These are my secrets for shopping, especially for fun, that prevent buyer’s remorse. This way, you save money, and don’t have to go through the hassle of getting rid of something that you never loved or needed. You don’t have to return it, or donate it, or sell it. Happy hunting!

Thoughts on Grief

Thoughts on Grief

This article was made possible by the wonderful people at Heart in Diamond. Heart in Diamond is a company that turns tragedy into beauty. They can be found here.

Grief seems like such a simple concept, but the truth is, it isn’t. It isn’t simple at all. Many of us think of grief as something that happens only when a loved one dies. While it is true that grief occurs when a loved one passes away, grief can also occur for other events.

Grief can occur at the end of a relationship or friendship. It is similar to death, though not as final; it is the loss of the presence of someone deeply loved. It is the loss of the way things were when that person was around. Suddenly, one cannot turn to that person anymore, in good times or in bad. They have exited one’s life, sometimes never to return.

Grief can occur at any major life change. This can include a move, graduation, a job change, etc. The reality about grief is, it can occur when anything monumental happens in one’s life. This could be a happy event, like moving to a new city for a dream job, or it could be a much sadder event, such as the death of a loved one.

I believe there are two key ideas to keep in mind when speaking about grief, or when grieving. The first is this: the ending of one thing is also the beginning of another. The end of an era in one’s life is the beginning of a new one. The ending of a relationship or friendship is the beginning of freedom and openness to new people and experiences. In some religious traditions, the end of a life on earth is the beginning of eternal life in another state.

The second idea I have about grief is that you don’t have to forget. You don’t have to forget the good things. In fact, I encourage you to remember them. It is important to respect the memory of a person, a friendship, an era, by remembering them. The key is to let go enough that you can move on, but to hold onto the good. Our pasts make us who we are. We never lose who we once were – who we were when that person was alive, or was our best friend, or when we attended that school. We respect who we were by remembering. We carry those memories with us as we continue through life.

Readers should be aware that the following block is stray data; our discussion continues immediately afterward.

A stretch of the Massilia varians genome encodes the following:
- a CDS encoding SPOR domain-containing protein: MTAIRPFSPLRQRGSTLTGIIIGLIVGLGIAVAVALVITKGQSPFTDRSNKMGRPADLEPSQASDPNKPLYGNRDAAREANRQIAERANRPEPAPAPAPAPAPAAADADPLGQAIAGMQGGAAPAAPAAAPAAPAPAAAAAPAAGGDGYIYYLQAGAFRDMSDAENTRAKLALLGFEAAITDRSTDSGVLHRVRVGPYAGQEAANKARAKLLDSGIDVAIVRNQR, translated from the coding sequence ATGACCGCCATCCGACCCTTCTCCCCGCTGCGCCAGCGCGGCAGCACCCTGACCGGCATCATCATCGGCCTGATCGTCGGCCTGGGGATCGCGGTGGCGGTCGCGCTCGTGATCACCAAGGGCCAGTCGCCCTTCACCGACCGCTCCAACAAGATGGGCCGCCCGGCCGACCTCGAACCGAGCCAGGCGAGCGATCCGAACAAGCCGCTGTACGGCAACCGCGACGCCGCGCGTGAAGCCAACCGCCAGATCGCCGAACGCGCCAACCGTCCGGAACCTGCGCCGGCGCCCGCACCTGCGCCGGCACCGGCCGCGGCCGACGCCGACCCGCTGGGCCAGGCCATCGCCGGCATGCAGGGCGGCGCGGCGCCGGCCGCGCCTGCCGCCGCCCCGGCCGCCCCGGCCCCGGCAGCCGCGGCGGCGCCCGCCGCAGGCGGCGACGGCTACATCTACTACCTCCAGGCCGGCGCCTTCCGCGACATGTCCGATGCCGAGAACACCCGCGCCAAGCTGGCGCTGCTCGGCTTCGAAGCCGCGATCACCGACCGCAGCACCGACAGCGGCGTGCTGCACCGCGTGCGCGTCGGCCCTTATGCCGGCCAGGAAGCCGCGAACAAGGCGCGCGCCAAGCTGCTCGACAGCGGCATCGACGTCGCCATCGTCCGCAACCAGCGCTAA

I’d like to recommend Heart in Diamond to anyone grieving the passing of a loved one. Heart in Diamond is a company that specializes in cremation jewelry. They use the ashes or hair of your loved one to create gorgeous diamond jewelry for you to wear, so you can carry with you the person you love. Heart in Diamond’s cremation jewelry makes it possible to keep some of the closeness of your loved one with you at all times. It commemorates their memory in the most beautiful way possible.

If you or someone you know is struggling with grief, please feel free to explore the links below.

Mental Health America

Mayo Clinic

National Institutes of Health

For those of you who are grieving anything at all, I love you and I am thinking of you.

Mental Health Awareness Month

Mental Health Awareness Month

For those of you who didn’t know, May is Mental Health Awareness month. In honor of the last day of that month, I have written this post.

My name is Grace. I am a friend, a girlfriend, a daughter, a sister, an employee, a dog lover, a kind person. I also have seven mental illnesses.

That sounds like a lot. On the one hand, it is. Seven is a lot of mental illnesses. One is a lot of mental illnesses. On the other hand, it is important to remember that mental illnesses are very much related to one another. Sometimes one causes another; sometimes they just go hand-in-hand. I don’t think of my mental illnesses as separate entities, but rather as roots of a tree that spring from each other and cross paths and come from the same basic source.